Today we finished a job for a player in Florida named Martin. This work was done by Matt Scott here at the MusicMedic.com saxophone repair shop. Martin's saxophone (who's name is Ed) is a Buescher "New Aristocrat." Ed is a saxophone that we overhauled years ago. One problem with Ed, that most Bueschers suffer from, is an uncomfortable octave mechanism. The octave pearl on a Buescher Alto is located directly above the rest and it pivots in the opposite direction from a modern saxophone octave mechanism.
Although I didn't take a before picture, there is a similar saxophone on Saxpics here
Due to some hand problems, Martin took his saxophone with him to a doctors visit. After looking at the configuration of the octave mechanism on this saxophone the doctor explained to Martin that his octave mechanism may be adding to the problems with his hand. Martin decided to take the plunge and have a Selmer style octave mechanism put on Ed. Since Ed already had a C-bar (which is a simple version of Clyde the Glyde) we decided to add Clyde the Glyde to the mechanism to improve on the C-bar and remove lost motion.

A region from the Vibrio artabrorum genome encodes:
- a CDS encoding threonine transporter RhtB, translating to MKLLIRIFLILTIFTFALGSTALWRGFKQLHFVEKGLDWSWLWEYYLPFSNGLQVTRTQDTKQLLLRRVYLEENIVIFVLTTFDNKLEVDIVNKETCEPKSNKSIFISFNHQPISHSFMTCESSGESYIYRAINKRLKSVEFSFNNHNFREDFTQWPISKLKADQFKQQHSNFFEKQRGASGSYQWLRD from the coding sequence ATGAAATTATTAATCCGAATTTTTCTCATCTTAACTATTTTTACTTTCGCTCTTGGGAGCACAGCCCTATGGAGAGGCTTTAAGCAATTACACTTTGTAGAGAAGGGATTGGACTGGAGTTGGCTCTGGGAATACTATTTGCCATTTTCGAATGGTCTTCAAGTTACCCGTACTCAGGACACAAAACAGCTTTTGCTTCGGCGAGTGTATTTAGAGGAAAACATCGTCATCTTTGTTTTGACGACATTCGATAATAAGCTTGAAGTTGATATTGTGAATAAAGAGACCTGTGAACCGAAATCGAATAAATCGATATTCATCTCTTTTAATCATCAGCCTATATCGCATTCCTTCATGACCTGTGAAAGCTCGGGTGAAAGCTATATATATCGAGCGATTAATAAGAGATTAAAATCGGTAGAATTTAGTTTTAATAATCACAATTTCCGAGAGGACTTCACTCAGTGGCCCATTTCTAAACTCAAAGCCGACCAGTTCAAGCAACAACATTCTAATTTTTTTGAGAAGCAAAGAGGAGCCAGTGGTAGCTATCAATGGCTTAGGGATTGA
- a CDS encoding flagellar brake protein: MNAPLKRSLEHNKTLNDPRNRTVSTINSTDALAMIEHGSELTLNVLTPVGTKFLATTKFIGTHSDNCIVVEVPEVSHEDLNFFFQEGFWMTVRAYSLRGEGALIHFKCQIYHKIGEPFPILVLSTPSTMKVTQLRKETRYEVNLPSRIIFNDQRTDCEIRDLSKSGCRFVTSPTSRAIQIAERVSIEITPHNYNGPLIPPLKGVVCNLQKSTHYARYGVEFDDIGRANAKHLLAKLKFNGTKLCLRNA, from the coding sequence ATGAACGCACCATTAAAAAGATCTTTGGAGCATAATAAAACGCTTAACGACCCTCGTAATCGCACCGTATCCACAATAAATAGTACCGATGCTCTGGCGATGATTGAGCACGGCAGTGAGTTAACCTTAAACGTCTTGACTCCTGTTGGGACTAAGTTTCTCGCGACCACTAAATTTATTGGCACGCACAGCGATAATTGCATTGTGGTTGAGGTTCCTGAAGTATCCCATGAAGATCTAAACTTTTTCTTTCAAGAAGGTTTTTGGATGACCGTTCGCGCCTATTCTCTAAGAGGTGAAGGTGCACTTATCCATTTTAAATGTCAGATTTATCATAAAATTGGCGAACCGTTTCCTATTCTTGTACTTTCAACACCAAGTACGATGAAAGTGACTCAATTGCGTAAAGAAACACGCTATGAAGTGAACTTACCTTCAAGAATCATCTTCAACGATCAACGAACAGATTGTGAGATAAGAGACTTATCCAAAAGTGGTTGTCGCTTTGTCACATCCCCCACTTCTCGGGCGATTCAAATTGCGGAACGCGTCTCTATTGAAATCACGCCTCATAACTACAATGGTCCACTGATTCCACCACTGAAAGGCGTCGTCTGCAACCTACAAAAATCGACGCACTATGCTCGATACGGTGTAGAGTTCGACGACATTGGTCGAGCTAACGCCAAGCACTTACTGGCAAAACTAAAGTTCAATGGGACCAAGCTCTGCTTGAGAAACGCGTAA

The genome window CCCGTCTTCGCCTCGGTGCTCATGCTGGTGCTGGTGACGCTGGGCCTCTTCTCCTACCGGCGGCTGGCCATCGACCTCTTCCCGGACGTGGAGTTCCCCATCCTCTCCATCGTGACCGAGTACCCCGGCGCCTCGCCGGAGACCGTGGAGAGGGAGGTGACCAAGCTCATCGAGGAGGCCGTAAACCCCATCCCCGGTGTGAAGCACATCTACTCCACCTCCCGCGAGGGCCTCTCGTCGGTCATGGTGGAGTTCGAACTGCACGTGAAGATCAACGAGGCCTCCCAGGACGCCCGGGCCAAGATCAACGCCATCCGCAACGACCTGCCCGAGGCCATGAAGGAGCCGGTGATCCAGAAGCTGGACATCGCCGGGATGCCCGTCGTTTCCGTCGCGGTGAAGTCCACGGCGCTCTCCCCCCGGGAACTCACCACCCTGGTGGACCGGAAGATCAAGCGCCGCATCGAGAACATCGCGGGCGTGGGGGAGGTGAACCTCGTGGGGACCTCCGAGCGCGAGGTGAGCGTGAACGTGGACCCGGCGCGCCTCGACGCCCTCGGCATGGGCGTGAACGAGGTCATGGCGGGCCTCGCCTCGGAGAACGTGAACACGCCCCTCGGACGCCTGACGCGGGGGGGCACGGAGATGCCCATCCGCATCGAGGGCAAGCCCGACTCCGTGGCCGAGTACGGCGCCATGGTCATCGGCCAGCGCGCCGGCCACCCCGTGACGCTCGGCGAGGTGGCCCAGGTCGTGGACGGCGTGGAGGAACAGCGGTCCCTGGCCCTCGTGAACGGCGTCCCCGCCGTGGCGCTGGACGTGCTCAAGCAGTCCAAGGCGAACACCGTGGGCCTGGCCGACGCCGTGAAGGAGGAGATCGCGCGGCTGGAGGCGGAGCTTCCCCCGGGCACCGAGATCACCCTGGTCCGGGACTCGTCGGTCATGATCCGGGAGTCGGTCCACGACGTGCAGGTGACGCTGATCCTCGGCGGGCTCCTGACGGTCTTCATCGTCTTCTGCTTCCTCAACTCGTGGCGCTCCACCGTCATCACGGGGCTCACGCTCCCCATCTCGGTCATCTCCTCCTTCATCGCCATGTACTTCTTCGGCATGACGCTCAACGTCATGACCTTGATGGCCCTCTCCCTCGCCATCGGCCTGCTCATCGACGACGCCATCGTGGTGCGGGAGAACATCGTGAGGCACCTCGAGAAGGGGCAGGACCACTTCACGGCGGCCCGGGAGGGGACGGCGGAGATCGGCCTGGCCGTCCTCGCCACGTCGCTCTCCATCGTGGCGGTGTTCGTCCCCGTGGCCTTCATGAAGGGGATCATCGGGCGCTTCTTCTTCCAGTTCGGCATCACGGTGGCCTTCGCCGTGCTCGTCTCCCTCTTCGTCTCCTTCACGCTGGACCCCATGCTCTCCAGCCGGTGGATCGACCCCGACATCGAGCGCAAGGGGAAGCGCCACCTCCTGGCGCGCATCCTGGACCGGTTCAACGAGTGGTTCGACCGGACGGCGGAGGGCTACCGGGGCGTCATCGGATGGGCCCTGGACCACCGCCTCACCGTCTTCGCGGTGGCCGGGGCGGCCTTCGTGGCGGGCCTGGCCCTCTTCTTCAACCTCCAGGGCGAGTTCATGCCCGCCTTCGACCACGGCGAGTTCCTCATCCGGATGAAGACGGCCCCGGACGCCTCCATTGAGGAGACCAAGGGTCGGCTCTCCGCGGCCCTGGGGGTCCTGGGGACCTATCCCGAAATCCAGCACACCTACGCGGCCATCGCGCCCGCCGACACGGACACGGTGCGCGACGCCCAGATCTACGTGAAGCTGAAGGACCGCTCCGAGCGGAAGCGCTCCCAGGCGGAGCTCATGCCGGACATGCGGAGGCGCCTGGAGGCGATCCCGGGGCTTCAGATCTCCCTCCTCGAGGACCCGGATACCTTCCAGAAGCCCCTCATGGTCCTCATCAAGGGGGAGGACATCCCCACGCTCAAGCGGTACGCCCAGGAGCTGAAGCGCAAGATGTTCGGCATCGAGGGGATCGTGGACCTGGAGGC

Most Buescher Altos also have lost motion in the G key where it hits the octave pad. This has always been a problem on these instruments, so Matt decided to address that problem as well.
As this modification is intended to ease the players hand position and motion, we also wanted to make the amount of movement in the LH thumb variable, without varying the amount of movement in the octave pad. This is something I have seen on any saxophone in production but it is very handy.
All of these adjustments were made by allowing the relationship between the various opposing fulcrums to be completely adjustable. Although the intention was to make and install a Selmer type octave mechanism, the result is a greatly improved hand-made Selmer style octave mechanism.
Here is the whole mechanism before polishing and plating. It's not pretty yet but it works very well.
Here you can see Clyde the Glyde in his naked form before clean up.
This is the adjustment screw that allows the thumb lever's movement to be adjusted without changing the amount of movement in the octave pads.
This adjustment lever allows the technician to change the height of the G pad without adding lost motion to the mechanism. Again, this is done by changing the contact point between the two opposing fulcrums.
Here's Ed back to being beautiful. All polished and plated. The new octave mechanism works like a charm!
Another shot of Ed, this time from the back.
This mechanism works perfectly on the Buescher without adding any lost motion and even removes lost motion present on so many Bueschers. Martin tells me that the mechanism allows him to go over the break more easily and the new, more natural, thumb motion will certainly help technique avoid problems in the Left thumb.
Great job Matt!
Thanks for looking!